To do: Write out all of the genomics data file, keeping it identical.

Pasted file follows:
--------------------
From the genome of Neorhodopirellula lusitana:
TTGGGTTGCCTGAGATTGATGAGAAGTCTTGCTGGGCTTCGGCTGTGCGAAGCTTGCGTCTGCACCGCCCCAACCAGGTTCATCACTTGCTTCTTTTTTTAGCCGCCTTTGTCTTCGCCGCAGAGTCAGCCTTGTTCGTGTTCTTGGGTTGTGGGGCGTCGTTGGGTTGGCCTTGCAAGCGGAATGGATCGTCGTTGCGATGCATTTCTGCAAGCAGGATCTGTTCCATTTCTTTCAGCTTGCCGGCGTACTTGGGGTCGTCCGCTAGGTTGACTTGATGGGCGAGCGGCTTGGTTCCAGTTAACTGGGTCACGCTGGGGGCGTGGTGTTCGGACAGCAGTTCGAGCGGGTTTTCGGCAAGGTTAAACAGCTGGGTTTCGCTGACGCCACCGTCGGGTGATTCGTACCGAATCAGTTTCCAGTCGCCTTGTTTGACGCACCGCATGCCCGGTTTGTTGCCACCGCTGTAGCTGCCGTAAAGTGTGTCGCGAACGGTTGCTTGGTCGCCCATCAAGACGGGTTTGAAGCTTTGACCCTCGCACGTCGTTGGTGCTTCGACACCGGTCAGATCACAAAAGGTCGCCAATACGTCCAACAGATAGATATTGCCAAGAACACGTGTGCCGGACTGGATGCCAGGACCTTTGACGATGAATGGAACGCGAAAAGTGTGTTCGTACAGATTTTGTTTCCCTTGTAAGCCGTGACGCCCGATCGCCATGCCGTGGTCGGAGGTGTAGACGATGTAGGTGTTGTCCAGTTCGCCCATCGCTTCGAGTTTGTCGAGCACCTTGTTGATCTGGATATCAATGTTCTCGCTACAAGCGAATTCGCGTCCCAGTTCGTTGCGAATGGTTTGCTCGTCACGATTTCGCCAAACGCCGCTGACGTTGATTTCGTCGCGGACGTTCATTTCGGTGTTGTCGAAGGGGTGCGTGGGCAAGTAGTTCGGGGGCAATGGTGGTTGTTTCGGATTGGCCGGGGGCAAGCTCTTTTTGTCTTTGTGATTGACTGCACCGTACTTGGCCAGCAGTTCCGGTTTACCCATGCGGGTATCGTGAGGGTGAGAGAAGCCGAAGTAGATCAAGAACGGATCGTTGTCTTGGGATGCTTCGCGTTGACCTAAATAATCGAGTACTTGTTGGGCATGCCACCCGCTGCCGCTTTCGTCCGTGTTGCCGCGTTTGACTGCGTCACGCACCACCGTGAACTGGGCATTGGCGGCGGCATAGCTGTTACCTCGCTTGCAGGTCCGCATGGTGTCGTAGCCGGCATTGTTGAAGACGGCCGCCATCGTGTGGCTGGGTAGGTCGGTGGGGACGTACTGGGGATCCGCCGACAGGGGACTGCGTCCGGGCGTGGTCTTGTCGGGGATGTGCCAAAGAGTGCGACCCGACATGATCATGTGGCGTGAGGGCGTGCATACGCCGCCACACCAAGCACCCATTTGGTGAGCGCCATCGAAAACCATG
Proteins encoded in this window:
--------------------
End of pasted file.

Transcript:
From the genome of Neorhodopirellula lusitana:
TTGGGTTGCCTGAGATTGATGAGAAGTCTTGCTGGGCTTCGGCTGTGCGAAGCTTGCGTCTGCACCGCCCCAACCAGGTTCATCACTTGCTTCTTTTTTTAGCCGCCTTTGTCTTCGCCGCAGAGTCAGCCTTGTTCGTGTTCTTGGGTTGTGGGGCGTCGTTGGGTTGGCCTTGCAAGCGGAATGGATCGTCGTTGCGATGCATTTCTGCAAGCAGGATCTGTTCCATTTCTTTCAGCTTGCCGGCGTACTTGGGGTCGTCCGCTAGGTTGACTTGATGGGCGAGCGGCTTGGTTCCAGTTAACTGGGTCACGCTGGGGGCGTGGTGTTCGGACAGCAGTTCGAGCGGGTTTTCGGCAAGGTTAAACAGCTGGGTTTCGCTGACGCCACCGTCGGGTGATTCGTACCGAATCAGTTTCCAGTCGCCTTGTTTGACGCACCGCATGCCCGGTTTGTTGCCACCGCTGTAGCTGCCGTAAAGTGTGTCGCGAACGGTTGCTTGGTCGCCCATCAAGACGGGTTTGAAGCTTTGACCCTCGCACGTCGTTGGTGCTTCGACACCGGTCAGATCACAAAAGGTCGCCAATACGTCCAACAGATAGATATTGCCAAGAACACGTGTGCCGGACTGGATGCCAGGACCTTTGACGATGAATGGAACGCGAAAAGTGTGTTCGTACAGATTTTGTTTCCCTTGTAAGCCGTGACGCCCGATCGCCATGCCGTGGTCGGAGGTGTAGACGATGTAGGTGTTGTCCAGTTCGCCCATCGCTTCGAGTTTGTCGAGCACCTTGTTGATCTGGATATCAATGTTCTCGCTACAAGCGAATTCGCGTCCCAGTTCGTTGCGAATGGTTTGCTCGTCACGATTTCGCCAAACGCCGCTGACGTTGATTTCGTCGCGGACGTTCATTTCGGTGTTGTCGAAGGGGTGCGTGGGCAAGTAGTTCGGGGGCAATGGTGGTTGTTTCGGATTGGCCGGGGGCAAGCTCTTTTTGTCTTTGTGATTGACTGCACCGTACTTGGCCAGCAGTTCCGGTTTACCCATGCGGGTATCGTGAGGGTGAGAGAAGCCGAAGTAGATCAAGAACGGATCGTTGTCTTGGGATGCTTCGCGTTGACCTAAATAATCGAGTACTTGTTGGGCATGCCACCCGCTGCCGCTTTCGTCCGTGTTGCCGCGTTTGACTGCGTCACGCACCACCGTGAACTGGGCATTGGCGGCGGCATAGCTGTTACCTCGCTTGCAGGTCCGCATGGTGTCGTAGCCGGCATTGTTGAAGACGGCCGCCATCGTGTGGCTGGGTAGGTCGGTGGGGACGTACTGGGGATCCGCCGACAGGGGACTGCGTCCGGGCGTGGTCTTGTCGGGGATGTGCCAAAGAGTGCGACCCGACATGATCATGTGGCGTGAGGGCGTGCATACGCCGCCACACCAAGCACCCATTTGGTGAGCGCCATCGAAAACCATG
Proteins encoded in this window: